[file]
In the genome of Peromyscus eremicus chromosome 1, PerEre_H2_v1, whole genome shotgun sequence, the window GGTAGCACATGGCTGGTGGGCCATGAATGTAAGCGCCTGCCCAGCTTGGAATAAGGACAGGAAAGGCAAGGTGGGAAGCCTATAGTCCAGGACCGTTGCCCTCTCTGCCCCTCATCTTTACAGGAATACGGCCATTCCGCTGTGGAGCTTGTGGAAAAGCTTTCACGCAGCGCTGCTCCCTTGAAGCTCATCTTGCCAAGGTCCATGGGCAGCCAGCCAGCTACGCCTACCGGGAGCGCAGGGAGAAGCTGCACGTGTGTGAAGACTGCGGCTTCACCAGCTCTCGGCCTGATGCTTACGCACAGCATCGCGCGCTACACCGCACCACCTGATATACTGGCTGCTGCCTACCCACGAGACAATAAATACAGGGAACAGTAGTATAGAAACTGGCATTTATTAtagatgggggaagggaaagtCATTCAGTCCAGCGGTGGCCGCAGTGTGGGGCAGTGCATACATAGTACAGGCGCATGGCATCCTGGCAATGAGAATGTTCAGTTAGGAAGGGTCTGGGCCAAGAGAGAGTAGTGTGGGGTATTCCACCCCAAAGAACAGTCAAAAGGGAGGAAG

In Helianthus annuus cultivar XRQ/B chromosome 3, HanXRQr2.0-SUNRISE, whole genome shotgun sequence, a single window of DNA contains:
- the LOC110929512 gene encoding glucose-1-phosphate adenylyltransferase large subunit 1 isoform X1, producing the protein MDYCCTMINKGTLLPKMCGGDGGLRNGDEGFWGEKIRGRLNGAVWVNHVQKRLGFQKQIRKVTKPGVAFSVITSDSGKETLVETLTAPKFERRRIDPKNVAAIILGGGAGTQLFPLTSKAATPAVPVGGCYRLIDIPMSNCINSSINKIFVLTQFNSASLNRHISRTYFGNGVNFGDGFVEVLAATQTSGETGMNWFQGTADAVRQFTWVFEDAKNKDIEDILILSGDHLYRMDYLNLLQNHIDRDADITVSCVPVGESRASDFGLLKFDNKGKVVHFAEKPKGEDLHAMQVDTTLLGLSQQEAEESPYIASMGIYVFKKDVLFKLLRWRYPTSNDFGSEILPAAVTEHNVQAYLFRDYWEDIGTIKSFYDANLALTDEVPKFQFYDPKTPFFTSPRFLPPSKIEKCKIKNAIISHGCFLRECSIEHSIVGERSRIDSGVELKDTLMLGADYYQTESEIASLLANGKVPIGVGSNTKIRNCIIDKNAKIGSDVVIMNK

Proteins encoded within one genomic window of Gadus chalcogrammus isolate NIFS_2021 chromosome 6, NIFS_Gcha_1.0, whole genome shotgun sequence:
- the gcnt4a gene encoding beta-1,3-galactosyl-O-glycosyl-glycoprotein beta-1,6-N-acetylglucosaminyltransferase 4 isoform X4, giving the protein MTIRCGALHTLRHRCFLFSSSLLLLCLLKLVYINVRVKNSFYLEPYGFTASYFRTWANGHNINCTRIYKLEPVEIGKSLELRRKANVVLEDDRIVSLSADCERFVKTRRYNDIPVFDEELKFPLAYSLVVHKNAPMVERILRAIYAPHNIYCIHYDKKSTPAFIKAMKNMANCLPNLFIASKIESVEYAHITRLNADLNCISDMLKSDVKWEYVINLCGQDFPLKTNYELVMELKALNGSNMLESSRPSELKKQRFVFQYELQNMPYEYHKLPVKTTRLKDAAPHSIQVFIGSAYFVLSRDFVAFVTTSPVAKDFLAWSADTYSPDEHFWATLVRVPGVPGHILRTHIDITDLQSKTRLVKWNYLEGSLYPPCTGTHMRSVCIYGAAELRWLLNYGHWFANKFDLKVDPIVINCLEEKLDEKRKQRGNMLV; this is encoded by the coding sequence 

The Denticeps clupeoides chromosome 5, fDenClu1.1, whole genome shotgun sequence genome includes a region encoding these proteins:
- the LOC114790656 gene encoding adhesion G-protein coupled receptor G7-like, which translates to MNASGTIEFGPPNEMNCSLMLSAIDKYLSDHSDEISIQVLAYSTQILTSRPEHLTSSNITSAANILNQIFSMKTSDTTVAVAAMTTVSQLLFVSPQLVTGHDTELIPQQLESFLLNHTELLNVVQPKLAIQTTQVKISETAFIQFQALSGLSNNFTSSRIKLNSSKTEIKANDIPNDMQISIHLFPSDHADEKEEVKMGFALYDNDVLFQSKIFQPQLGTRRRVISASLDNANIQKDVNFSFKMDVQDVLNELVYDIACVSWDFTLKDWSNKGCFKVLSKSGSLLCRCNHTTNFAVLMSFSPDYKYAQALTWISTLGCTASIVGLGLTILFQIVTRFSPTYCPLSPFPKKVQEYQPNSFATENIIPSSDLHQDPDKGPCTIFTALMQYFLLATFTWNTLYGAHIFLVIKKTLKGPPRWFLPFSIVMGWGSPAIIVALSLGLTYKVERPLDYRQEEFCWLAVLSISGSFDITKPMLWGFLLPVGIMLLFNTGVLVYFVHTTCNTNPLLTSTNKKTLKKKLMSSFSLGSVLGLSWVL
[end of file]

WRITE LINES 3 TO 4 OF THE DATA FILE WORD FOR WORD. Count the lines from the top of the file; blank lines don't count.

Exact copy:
- the LOC110929512 gene encoding glucose-1-phosphate adenylyltransferase large subunit 1 isoform X1, producing the protein MDYCCTMINKGTLLPKMCGGDGGLRNGDEGFWGEKIRGRLNGAVWVNHVQKRLGFQKQIRKVTKPGVAFSVITSDSGKETLVETLTAPKFERRRIDPKNVAAIILGGGAGTQLFPLTSKAATPAVPVGGCYRLIDIPMSNCINSSINKIFVLTQFNSASLNRHISRTYFGNGVNFGDGFVEVLAATQTSGETGMNWFQGTADAVRQFTWVFEDAKNKDIEDILILSGDHLYRMDYLNLLQNHIDRDADITVSCVPVGESRASDFGLLKFDNKGKVVHFAEKPKGEDLHAMQVDTTLLGLSQQEAEESPYIASMGIYVFKKDVLFKLLRWRYPTSNDFGSEILPAAVTEHNVQAYLFRDYWEDIGTIKSFYDANLALTDEVPKFQFYDPKTPFFTSPRFLPPSKIEKCKIKNAIISHGCFLRECSIEHSIVGERSRIDSGVELKDTLMLGADYYQTESEIASLLANGKVPIGVGSNTKIRNCIIDKNAKIGSDVVIMNK

Proteins encoded within one genomic window of Gadus chalcogrammus isolate NIFS_2021 chromosome 6, NIFS_Gcha_1.0, whole genome shotgun sequence: